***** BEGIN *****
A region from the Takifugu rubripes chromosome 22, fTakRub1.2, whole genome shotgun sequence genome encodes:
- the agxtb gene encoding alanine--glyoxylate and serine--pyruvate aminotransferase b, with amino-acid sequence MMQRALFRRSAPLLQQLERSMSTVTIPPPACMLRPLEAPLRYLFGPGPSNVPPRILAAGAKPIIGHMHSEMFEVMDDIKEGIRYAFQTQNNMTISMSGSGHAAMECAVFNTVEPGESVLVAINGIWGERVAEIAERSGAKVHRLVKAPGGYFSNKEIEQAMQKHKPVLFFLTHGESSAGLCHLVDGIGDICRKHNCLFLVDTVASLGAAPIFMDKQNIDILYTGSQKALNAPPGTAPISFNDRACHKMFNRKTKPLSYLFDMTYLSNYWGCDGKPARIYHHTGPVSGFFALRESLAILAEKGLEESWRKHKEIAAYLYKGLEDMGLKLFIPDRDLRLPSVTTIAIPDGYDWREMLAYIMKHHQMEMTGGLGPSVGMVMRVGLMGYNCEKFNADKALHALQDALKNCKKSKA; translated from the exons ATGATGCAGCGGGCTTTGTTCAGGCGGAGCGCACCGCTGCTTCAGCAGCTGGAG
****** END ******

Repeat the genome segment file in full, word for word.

A region from the Takifugu rubripes chromosome 22, fTakRub1.2, whole genome shotgun sequence genome encodes:
- the agxtb gene encoding alanine--glyoxylate and serine--pyruvate aminotransferase b, with amino-acid sequence MMQRALFRRSAPLLQQLERSMSTVTIPPPACMLRPLEAPLRYLFGPGPSNVPPRILAAGAKPIIGHMHSEMFEVMDDIKEGIRYAFQTQNNMTISMSGSGHAAMECAVFNTVEPGESVLVAINGIWGERVAEIAERSGAKVHRLVKAPGGYFSNKEIEQAMQKHKPVLFFLTHGESSAGLCHLVDGIGDICRKHNCLFLVDTVASLGAAPIFMDKQNIDILYTGSQKALNAPPGTAPISFNDRACHKMFNRKTKPLSYLFDMTYLSNYWGCDGKPARIYHHTGPVSGFFALRESLAILAEKGLEESWRKHKEIAAYLYKGLEDMGLKLFIPDRDLRLPSVTTIAIPDGYDWREMLAYIMKHHQMEMTGGLGPSVGMVMRVGLMGYNCEKFNADKALHALQDALKNCKKSKA; translated from the exons ATGATGCAGCGGGCTTTGTTCAGGCGGAGCGCACCGCTGCTTCAGCAGCTGGAG